Per the USPSTF, screening for colorectal cancer extends to the age of 75 years, after which it is no longer recommended to screen individuals. However, these recommendations only take into account those patient’s that have had adequate screening to the age of 75 years and not those patient that have not had any screening at all. van Hees et al. attempted to clarify this in their article in Annals. These investigators utilized the Microsimulation Screening Analysis – Colon Model, an established simulation model developed at Erasmus University Medical Center in the Netherlands. Using this model they simulated a cohort of 10 million persons without previous screening and varying degrees of comorbid conditions. The screening strategies utilized in this study included 1-time colonoscopy, 1-time sigmoidoscopy, and FIT screening. Cost-effectiveness of screening took into account utility losses, cost of screening, life years with colorectal cancer, and quality adjusted life years. The study found that colonoscopy was still cost-effective up to age 83 years in patients without severe comorbidities, while sigmoidoscopy was an optimal screening strategy until age 84. FIT screening was found to be optimal from ages 85-86 years. While this study has its own limitations, it makes an argument for screening over the age of 75 years in previously unscreened patients. However, at this age group the decision to screen should still be done on a patient to patient basis.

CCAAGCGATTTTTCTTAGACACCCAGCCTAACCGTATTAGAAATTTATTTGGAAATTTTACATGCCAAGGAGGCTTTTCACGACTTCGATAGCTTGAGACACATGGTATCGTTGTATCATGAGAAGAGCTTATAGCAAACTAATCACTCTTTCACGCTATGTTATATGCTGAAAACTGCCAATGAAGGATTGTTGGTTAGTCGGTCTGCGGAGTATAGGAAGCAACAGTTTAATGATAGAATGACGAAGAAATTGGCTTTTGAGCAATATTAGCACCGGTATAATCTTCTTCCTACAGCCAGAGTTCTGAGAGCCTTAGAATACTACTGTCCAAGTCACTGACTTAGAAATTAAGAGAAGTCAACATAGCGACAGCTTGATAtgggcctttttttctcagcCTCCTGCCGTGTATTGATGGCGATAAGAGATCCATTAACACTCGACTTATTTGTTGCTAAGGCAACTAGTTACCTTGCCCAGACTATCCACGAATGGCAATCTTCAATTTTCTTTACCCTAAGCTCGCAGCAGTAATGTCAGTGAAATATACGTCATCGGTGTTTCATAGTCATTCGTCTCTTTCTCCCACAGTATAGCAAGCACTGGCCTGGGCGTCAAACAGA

Heart Failure with Recovered Ejection Fraction, Characterizing a Third Phenotype of Heart Failure